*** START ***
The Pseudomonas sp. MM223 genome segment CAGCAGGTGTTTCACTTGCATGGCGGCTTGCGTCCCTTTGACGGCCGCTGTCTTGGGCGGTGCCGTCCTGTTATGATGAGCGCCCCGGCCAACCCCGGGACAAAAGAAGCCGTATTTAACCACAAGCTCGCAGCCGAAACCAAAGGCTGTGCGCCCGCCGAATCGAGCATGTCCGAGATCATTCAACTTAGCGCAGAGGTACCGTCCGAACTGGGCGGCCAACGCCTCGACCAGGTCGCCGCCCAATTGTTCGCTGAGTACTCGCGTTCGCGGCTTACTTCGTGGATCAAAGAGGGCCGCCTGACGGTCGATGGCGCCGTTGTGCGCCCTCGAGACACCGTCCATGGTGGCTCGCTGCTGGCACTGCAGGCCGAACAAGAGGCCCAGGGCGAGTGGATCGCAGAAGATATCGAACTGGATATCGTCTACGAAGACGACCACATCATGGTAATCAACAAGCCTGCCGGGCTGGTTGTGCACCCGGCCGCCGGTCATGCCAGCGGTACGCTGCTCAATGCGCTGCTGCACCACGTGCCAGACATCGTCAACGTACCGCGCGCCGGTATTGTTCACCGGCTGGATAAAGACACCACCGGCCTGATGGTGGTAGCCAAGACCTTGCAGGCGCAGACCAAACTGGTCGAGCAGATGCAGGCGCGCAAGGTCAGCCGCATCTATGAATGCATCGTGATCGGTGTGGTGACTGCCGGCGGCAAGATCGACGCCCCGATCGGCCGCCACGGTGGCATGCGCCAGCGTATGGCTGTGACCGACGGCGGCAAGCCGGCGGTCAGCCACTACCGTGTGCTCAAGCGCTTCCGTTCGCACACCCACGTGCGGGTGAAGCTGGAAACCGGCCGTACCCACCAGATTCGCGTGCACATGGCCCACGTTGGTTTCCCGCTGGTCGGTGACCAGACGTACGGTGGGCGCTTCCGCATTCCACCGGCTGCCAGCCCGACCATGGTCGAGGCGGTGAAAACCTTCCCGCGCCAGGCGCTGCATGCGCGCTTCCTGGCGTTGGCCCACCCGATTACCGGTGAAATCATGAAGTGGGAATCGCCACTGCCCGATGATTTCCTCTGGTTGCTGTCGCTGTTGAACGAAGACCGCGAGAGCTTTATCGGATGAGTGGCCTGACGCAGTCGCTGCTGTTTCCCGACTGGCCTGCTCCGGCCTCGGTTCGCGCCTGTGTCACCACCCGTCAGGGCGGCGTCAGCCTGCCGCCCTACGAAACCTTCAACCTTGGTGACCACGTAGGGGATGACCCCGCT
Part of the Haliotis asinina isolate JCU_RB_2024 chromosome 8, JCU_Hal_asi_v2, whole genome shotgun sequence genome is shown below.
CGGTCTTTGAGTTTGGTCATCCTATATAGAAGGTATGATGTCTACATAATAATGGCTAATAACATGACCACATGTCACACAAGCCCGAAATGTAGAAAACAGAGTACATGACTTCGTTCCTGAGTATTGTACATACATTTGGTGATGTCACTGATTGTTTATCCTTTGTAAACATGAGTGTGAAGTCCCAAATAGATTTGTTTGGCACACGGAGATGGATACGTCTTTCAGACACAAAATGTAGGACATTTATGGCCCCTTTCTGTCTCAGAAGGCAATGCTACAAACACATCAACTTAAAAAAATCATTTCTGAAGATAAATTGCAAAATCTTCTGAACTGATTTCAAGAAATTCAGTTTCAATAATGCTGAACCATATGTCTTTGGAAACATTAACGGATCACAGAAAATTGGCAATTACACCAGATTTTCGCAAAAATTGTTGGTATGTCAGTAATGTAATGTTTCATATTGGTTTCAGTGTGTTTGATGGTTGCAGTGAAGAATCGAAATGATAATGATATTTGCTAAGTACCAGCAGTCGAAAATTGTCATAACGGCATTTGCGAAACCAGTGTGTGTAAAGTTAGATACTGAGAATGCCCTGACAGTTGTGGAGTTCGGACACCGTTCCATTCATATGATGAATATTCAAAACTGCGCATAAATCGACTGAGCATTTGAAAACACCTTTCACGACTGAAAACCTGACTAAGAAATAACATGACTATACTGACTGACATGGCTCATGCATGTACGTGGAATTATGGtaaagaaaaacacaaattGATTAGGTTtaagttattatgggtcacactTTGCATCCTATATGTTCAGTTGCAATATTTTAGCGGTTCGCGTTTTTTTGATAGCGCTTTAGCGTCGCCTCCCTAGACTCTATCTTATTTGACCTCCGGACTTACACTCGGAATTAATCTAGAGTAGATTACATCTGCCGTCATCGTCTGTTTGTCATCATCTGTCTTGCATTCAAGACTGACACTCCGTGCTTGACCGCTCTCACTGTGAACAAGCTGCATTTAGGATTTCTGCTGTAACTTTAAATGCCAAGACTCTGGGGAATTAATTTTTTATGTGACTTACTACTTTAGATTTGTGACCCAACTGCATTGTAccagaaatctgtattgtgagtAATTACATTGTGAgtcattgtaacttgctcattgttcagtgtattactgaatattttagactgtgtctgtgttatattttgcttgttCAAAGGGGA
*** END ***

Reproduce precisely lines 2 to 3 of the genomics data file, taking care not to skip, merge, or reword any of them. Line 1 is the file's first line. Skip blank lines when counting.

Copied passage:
Part of the Haliotis asinina isolate JCU_RB_2024 chromosome 8, JCU_Hal_asi_v2, whole genome shotgun sequence genome is shown below.
CGGTCTTTGAGTTTGGTCATCCTATATAGAAGGTATGATGTCTACATAATAATGGCTAATAACATGACCACATGTCACACAAGCCCGAAATGTAGAAAACAGAGTACATGACTTCGTTCCTGAGTATTGTACATACATTTGGTGATGTCACTGATTGTTTATCCTTTGTAAACATGAGTGTGAAGTCCCAAATAGATTTGTTTGGCACACGGAGATGGATACGTCTTTCAGACACAAAATGTAGGACATTTATGGCCCCTTTCTGTCTCAGAAGGCAATGCTACAAACACATCAACTTAAAAAAATCATTTCTGAAGATAAATTGCAAAATCTTCTGAACTGATTTCAAGAAATTCAGTTTCAATAATGCTGAACCATATGTCTTTGGAAACATTAACGGATCACAGAAAATTGGCAATTACACCAGATTTTCGCAAAAATTGTTGGTATGTCAGTAATGTAATGTTTCATATTGGTTTCAGTGTGTTTGATGGTTGCAGTGAAGAATCGAAATGATAATGATATTTGCTAAGTACCAGCAGTCGAAAATTGTCATAACGGCATTTGCGAAACCAGTGTGTGTAAAGTTAGATACTGAGAATGCCCTGACAGTTGTGGAGTTCGGACACCGTTCCATTCATATGATGAATATTCAAAACTGCGCATAAATCGACTGAGCATTTGAAAACACCTTTCACGACTGAAAACCTGACTAAGAAATAACATGACTATACTGACTGACATGGCTCATGCATGTACGTGGAATTATGGtaaagaaaaacacaaattGATTAGGTTtaagttattatgggtcacactTTGCATCCTATATGTTCAGTTGCAATATTTTAGCGGTTCGCGTTTTTTTGATAGCGCTTTAGCGTCGCCTCCCTAGACTCTATCTTATTTGACCTCCGGACTTACACTCGGAATTAATCTAGAGTAGATTACATCTGCCGTCATCGTCTGTTTGTCATCATCTGTCTTGCATTCAAGACTGACACTCCGTGCTTGACCGCTCTCACTGTGAACAAGCTGCATTTAGGATTTCTGCTGTAACTTTAAATGCCAAGACTCTGGGGAATTAATTTTTTATGTGACTTACTACTTTAGATTTGTGACCCAACTGCATTGTAccagaaatctgtattgtgagtAATTACATTGTGAgtcattgtaacttgctcattgttcagtgtattactgaatattttagactgtgtctgtgttatattttgcttgttCAAAGGGGA